# instead of append()'ing, just initialize with a list containing
                # the two block copies
                tmp_function_block = ParseResults([input_block.copy(), output_block.copy()])

                # now assign the blocks by name
                # x.__setitem__(key, value) is the same as x[key] = value
                tmp_function_block['input'] = tmp_function_block[0]
                tmp_function_block['output'] = tmp_function_block[1]

                # wrap that all in another ParseResults, as if we had matched a Group
                function_block = ParseResults(name='function_blocks', toklist=tmp_function_block, asList=True,
                                              modal=False)  # I have no idea what modal and asList do, this was trial-and-error until I got acceptable output

                del function_block['input'], function_block['output']  # remove duplicate name references

                function_blocks.append(function_block)
                # clear blocks in their original positions in log_token, so they won't be matched any more
                input_block.clear()
                output_block.clear()

                # match found, no need to keep going looking for a matching output block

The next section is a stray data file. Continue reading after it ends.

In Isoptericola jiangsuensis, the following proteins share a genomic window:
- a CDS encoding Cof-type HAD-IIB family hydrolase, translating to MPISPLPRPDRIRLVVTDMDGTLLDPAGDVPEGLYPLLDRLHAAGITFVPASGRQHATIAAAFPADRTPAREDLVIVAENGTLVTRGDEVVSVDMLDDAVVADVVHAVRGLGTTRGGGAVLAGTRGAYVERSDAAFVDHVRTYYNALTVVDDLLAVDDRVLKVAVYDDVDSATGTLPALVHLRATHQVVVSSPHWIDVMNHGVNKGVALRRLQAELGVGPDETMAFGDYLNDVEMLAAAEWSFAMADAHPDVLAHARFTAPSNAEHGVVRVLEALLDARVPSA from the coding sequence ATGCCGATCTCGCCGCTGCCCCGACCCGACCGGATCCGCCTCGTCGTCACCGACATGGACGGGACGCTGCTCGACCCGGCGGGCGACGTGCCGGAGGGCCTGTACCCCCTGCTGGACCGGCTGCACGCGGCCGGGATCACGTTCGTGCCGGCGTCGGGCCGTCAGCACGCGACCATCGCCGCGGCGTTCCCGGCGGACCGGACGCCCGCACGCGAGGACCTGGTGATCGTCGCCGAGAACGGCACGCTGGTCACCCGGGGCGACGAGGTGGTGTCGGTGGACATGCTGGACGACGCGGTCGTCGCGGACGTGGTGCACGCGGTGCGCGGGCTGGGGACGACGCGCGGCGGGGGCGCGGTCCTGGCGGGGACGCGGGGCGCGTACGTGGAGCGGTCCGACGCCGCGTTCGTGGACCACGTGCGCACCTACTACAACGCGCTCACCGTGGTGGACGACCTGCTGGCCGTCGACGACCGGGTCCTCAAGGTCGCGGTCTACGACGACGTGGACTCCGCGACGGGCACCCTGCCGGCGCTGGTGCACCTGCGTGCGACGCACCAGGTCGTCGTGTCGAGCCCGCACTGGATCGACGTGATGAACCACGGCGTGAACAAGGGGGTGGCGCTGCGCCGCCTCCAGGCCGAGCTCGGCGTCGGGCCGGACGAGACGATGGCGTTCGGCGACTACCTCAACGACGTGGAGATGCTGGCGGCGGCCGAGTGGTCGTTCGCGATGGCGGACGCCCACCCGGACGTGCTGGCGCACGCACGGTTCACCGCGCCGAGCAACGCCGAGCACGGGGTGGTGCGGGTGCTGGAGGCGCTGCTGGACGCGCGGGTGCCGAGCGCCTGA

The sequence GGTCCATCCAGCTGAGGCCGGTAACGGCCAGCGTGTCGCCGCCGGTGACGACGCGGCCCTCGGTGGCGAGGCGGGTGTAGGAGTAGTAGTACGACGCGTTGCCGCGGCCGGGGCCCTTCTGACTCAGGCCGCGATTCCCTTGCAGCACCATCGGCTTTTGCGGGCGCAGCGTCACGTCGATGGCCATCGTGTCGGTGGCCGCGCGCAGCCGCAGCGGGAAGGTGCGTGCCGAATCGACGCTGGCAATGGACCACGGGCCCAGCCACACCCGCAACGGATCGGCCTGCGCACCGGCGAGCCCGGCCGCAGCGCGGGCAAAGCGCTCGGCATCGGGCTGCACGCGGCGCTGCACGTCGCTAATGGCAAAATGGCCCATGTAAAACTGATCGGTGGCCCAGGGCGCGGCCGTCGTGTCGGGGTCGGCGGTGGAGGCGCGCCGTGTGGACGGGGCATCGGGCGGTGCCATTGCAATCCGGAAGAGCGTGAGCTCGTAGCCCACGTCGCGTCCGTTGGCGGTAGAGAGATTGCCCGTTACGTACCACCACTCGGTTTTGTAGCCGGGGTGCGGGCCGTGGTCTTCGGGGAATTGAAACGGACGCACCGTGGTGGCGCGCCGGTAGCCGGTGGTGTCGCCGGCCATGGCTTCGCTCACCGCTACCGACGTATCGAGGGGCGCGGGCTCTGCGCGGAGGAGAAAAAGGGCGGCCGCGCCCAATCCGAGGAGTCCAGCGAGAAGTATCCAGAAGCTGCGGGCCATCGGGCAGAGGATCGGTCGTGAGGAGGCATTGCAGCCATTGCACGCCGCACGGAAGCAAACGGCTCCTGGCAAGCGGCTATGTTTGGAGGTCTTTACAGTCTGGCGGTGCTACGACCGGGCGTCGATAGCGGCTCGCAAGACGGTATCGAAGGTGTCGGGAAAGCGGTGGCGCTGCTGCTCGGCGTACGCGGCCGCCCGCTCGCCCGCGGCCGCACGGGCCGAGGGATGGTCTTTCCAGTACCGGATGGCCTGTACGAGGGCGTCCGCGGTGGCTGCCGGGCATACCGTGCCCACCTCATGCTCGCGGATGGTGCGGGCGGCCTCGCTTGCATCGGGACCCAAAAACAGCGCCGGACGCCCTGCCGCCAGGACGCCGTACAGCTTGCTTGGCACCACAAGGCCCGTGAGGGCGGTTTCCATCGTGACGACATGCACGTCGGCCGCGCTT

break

    # find all input blocks that weren't cleared (had matching output blocks) and append as input-only blocks
    for input_block in filter(None, log_token.input_blocks):
        # no matching output for this input
        tmp_function_block = ParseResults([input_block.copy()])
        tmp_function_block['input'] = tmp_function_block[0]
        function_block = ParseResults(name='function_blocks', toklist=tmp_function_block, asList=True,
                                      modal=False)  # I have no idea what modal and asList do, this was trial-and-error until I got acceptable output
        del function_block['input']  # remove duplicate data
        function_blocks.append(function_block)
        input_block.clear()

    # clean out log_token, and reload with rearranged function blocks
    log_token.clear()
    log_token.extend(function_blocks)
    log_token['function_blocks'] =  sum(function_blocks)

    return log_token

And since this takes the input token and returns the rearranged tokens, you can make it a parse action as-is:

    # trailing '*' on the results name is equivalent to listAllMatches=True
    input_block = Group(Word(alphanums)('func_name') + '_in')('input_blocks*')
    output_block = Group(Word(alphanums)('func_name') +'_out')('output_blocks*')
    log = OneOrMore(input_block | output_block)
    log.addParseAction(rearrange)

Since rearrange updated log_token in place, if you make it a parse action, the ending return statement would be unnecessary.

It is interesting how you were able to update the list in-place by clearing those blocks that you had found matches for – very clever.

Generally, the assembly of tokens into ParseResults is an internal function, so the docs are light on this topic. I was just looking through the module docs and I don’t really see a good home for this topic.

Answered By – PaulMcG

This Answer collected from stackoverflow, is licensed under cc by-sa 2.5 , cc by-sa 3.0 and cc by-sa 4.0